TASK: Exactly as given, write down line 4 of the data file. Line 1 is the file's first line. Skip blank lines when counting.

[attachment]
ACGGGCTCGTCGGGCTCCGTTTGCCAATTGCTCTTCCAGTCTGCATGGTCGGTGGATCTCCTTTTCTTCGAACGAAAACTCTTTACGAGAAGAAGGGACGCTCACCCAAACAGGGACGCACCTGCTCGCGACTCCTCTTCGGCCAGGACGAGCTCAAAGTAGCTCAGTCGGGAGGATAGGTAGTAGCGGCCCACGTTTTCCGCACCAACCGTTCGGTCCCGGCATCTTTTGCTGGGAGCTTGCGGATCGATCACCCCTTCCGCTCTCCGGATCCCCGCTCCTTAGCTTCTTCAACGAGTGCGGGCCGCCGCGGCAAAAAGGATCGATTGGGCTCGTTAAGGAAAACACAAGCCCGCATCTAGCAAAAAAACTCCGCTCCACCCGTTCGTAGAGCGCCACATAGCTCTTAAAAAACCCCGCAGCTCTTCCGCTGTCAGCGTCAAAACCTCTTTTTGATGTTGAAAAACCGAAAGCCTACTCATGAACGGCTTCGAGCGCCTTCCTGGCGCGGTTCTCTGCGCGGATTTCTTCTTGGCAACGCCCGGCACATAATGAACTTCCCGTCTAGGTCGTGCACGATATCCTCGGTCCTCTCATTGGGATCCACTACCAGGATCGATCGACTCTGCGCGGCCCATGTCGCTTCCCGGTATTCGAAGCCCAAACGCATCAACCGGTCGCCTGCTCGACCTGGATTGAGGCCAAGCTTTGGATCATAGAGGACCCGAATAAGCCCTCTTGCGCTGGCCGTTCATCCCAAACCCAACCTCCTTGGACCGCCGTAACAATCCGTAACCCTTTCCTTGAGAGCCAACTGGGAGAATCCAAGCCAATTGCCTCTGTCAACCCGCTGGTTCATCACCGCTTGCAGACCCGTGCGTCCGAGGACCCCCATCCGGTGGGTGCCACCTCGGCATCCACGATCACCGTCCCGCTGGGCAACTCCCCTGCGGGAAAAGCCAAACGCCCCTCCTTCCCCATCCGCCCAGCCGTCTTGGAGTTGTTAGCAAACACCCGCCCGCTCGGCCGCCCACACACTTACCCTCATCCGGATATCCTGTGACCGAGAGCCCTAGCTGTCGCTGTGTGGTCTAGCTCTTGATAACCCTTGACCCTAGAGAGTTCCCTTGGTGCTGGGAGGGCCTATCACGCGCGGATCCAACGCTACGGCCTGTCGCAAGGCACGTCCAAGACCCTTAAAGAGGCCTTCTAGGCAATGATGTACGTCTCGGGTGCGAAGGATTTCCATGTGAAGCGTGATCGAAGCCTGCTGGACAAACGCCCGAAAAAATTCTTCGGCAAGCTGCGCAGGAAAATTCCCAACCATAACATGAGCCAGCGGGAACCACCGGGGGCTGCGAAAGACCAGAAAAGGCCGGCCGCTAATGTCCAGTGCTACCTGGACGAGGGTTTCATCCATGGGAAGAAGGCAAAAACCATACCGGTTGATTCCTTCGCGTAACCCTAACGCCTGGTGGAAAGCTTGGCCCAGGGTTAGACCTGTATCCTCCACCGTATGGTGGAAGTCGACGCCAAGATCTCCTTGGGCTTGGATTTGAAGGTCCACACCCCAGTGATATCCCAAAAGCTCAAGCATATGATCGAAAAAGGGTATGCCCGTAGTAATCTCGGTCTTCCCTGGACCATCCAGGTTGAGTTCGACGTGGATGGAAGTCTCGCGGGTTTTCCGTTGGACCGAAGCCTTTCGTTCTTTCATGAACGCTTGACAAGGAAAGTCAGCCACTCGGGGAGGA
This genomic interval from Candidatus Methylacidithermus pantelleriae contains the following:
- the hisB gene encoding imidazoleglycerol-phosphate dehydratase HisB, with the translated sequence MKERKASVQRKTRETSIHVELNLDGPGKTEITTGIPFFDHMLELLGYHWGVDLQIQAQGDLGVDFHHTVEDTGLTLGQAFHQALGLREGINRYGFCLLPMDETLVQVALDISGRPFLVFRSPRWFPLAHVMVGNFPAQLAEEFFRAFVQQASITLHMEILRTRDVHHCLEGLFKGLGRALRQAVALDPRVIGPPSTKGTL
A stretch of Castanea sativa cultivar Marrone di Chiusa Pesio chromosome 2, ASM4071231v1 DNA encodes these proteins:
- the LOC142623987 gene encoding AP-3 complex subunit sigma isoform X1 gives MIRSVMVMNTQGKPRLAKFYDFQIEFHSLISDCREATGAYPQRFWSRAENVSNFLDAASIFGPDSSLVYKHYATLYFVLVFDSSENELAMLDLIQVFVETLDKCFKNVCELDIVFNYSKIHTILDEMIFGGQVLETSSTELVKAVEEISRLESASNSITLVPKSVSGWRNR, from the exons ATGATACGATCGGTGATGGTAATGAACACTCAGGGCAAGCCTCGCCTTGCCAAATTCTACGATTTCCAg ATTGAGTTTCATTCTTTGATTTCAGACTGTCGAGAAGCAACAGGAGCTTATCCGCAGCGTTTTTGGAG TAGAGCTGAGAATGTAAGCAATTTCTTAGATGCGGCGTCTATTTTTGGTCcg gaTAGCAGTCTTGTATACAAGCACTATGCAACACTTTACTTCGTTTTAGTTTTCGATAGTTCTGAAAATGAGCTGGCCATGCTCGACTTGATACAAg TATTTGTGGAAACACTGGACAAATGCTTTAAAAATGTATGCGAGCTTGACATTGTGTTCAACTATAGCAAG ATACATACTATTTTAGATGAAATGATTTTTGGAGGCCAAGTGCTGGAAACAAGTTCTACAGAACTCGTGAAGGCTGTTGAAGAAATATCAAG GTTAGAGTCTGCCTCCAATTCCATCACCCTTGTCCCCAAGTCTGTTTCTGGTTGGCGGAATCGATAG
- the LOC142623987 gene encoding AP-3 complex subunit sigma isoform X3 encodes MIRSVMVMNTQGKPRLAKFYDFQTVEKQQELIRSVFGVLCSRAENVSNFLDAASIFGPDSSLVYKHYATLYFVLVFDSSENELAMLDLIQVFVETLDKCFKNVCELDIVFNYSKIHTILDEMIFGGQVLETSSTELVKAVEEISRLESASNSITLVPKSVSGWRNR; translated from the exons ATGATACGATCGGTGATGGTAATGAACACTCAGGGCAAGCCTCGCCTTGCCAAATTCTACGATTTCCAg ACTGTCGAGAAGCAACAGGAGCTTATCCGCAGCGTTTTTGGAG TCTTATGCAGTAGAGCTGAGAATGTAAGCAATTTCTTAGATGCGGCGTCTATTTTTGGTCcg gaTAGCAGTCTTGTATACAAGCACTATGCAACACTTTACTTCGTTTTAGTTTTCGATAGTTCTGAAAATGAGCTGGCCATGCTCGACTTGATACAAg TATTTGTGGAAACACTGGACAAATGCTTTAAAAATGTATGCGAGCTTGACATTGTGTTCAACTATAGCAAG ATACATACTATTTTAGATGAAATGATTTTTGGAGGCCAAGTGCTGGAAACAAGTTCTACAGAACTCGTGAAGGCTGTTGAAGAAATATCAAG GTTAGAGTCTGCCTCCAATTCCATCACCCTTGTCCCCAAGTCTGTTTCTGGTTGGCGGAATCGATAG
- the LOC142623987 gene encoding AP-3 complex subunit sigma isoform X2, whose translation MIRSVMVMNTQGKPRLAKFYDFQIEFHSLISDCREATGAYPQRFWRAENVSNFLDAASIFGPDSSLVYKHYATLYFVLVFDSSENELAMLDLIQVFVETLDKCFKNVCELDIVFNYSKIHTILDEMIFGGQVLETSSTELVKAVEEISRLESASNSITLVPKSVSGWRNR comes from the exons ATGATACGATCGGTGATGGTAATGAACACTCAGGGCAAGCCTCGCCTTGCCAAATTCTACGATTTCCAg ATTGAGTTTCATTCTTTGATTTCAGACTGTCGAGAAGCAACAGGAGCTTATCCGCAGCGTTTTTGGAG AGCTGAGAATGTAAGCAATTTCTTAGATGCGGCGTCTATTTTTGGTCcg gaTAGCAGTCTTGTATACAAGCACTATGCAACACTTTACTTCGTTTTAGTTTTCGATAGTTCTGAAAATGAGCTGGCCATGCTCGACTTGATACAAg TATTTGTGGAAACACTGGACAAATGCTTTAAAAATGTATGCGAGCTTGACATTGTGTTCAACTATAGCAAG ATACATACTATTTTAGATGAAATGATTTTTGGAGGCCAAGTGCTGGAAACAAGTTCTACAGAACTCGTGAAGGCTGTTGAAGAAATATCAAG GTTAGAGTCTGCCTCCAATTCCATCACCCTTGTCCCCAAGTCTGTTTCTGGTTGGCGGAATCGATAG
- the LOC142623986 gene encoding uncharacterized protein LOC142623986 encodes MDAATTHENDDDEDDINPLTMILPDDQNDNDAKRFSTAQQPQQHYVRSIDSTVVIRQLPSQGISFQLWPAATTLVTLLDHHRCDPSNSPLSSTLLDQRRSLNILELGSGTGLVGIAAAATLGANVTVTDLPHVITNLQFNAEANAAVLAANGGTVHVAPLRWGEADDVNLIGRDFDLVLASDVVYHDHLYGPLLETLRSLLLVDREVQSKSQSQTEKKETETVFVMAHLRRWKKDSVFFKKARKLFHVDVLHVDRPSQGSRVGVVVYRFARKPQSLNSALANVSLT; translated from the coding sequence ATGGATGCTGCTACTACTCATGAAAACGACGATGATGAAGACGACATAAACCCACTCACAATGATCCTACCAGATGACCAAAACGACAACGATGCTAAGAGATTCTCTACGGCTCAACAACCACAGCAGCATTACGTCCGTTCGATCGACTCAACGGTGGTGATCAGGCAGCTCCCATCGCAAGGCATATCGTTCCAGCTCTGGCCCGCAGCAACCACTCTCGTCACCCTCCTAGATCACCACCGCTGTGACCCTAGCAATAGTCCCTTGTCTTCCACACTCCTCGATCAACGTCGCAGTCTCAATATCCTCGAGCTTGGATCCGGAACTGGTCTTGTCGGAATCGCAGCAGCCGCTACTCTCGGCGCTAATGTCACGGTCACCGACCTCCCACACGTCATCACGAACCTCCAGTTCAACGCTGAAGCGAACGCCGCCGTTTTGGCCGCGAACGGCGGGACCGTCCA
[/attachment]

A stretch of Castanea sativa cultivar Marrone di Chiusa Pesio chromosome 2, ASM4071231v1 DNA encodes these proteins: